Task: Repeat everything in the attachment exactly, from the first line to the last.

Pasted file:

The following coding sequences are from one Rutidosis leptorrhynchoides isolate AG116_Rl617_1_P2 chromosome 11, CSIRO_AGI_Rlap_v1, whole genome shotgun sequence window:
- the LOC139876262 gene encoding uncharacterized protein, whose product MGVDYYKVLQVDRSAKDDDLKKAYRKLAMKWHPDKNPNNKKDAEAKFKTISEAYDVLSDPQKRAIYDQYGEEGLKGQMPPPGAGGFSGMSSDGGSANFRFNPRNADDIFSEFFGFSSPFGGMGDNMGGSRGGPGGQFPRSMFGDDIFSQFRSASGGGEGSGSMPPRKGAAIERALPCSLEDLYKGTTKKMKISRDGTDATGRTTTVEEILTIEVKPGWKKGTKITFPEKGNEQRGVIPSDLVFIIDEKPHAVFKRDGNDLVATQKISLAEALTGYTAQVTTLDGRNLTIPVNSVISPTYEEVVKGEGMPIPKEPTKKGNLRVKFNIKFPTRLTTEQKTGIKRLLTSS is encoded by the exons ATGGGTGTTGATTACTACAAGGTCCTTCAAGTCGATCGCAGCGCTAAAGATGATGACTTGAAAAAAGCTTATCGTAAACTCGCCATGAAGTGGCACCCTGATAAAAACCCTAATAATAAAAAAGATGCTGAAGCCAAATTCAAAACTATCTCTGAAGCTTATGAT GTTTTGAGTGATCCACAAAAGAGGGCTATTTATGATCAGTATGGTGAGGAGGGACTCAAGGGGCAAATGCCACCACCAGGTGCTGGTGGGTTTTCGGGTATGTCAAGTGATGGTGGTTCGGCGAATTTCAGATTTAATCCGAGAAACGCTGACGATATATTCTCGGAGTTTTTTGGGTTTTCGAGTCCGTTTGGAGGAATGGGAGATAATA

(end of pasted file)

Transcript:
The following coding sequences are from one Rutidosis leptorrhynchoides isolate AG116_Rl617_1_P2 chromosome 11, CSIRO_AGI_Rlap_v1, whole genome shotgun sequence window:
- the LOC139876262 gene encoding uncharacterized protein, whose product MGVDYYKVLQVDRSAKDDDLKKAYRKLAMKWHPDKNPNNKKDAEAKFKTISEAYDVLSDPQKRAIYDQYGEEGLKGQMPPPGAGGFSGMSSDGGSANFRFNPRNADDIFSEFFGFSSPFGGMGDNMGGSRGGPGGQFPRSMFGDDIFSQFRSASGGGEGSGSMPPRKGAAIERALPCSLEDLYKGTTKKMKISRDGTDATGRTTTVEEILTIEVKPGWKKGTKITFPEKGNEQRGVIPSDLVFIIDEKPHAVFKRDGNDLVATQKISLAEALTGYTAQVTTLDGRNLTIPVNSVISPTYEEVVKGEGMPIPKEPTKKGNLRVKFNIKFPTRLTTEQKTGIKRLLTSS is encoded by the exons ATGGGTGTTGATTACTACAAGGTCCTTCAAGTCGATCGCAGCGCTAAAGATGATGACTTGAAAAAAGCTTATCGTAAACTCGCCATGAAGTGGCACCCTGATAAAAACCCTAATAATAAAAAAGATGCTGAAGCCAAATTCAAAACTATCTCTGAAGCTTATGAT GTTTTGAGTGATCCACAAAAGAGGGCTATTTATGATCAGTATGGTGAGGAGGGACTCAAGGGGCAAATGCCACCACCAGGTGCTGGTGGGTTTTCGGGTATGTCAAGTGATGGTGGTTCGGCGAATTTCAGATTTAATCCGAGAAACGCTGACGATATATTCTCGGAGTTTTTTGGGTTTTCGAGTCCGTTTGGAGGAATGGGAGATAATA